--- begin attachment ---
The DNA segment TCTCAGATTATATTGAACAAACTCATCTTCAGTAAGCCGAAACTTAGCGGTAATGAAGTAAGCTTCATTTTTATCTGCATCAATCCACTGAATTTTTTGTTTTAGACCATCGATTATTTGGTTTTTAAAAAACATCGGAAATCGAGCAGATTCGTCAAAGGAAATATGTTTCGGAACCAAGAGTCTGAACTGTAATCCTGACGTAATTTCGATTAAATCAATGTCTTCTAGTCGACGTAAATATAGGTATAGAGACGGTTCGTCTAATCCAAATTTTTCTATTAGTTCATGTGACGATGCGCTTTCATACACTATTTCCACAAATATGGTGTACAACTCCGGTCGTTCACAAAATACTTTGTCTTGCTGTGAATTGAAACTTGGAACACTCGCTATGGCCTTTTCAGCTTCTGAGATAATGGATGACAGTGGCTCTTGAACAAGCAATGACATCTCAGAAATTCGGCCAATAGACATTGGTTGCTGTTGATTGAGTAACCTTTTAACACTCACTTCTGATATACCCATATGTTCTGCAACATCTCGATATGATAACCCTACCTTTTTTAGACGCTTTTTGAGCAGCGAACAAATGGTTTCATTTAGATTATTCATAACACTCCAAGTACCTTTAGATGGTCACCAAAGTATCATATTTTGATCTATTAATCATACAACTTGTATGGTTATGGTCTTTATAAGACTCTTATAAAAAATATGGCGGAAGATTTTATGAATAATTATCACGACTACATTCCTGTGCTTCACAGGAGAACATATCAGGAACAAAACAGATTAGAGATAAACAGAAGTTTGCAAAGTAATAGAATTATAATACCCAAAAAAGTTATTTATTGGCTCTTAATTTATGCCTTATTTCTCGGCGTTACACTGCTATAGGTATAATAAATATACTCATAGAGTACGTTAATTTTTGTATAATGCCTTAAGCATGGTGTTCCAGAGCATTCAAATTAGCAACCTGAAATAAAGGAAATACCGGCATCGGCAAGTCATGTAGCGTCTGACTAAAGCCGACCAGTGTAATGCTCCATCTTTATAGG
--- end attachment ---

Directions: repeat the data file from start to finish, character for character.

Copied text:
The DNA segment TCTCAGATTATATTGAACAAACTCATCTTCAGTAAGCCGAAACTTAGCGGTAATGAAGTAAGCTTCATTTTTATCTGCATCAATCCACTGAATTTTTTGTTTTAGACCATCGATTATTTGGTTTTTAAAAAACATCGGAAATCGAGCAGATTCGTCAAAGGAAATATGTTTCGGAACCAAGAGTCTGAACTGTAATCCTGACGTAATTTCGATTAAATCAATGTCTTCTAGTCGACGTAAATATAGGTATAGAGACGGTTCGTCTAATCCAAATTTTTCTATTAGTTCATGTGACGATGCGCTTTCATACACTATTTCCACAAATATGGTGTACAACTCCGGTCGTTCACAAAATACTTTGTCTTGCTGTGAATTGAAACTTGGAACACTCGCTATGGCCTTTTCAGCTTCTGAGATAATGGATGACAGTGGCTCTTGAACAAGCAATGACATCTCAGAAATTCGGCCAATAGACATTGGTTGCTGTTGATTGAGTAACCTTTTAACACTCACTTCTGATATACCCATATGTTCTGCAACATCTCGATATGATAACCCTACCTTTTTTAGACGCTTTTTGAGCAGCGAACAAATGGTTTCATTTAGATTATTCATAACACTCCAAGTACCTTTAGATGGTCACCAAAGTATCATATTTTGATCTATTAATCATACAACTTGTATGGTTATGGTCTTTATAAGACTCTTATAAAAAATATGGCGGAAGATTTTATGAATAATTATCACGACTACATTCCTGTGCTTCACAGGAGAACATATCAGGAACAAAACAGATTAGAGATAAACAGAAGTTTGCAAAGTAATAGAATTATAATACCCAAAAAAGTTATTTATTGGCTCTTAATTTATGCCTTATTTCTCGGCGTTACACTGCTATAGGTATAATAAATATACTCATAGAGTACGTTAATTTTTGTATAATGCCTTAAGCATGGTGTTCCAGAGCATTCAAATTAGCAACCTGAAATAAAGGAAATACCGGCATCGGCAAGTCATGTAGCGTCTGACTAAAGCCGACCAGTGTAATGCTCCATCTTTATAGG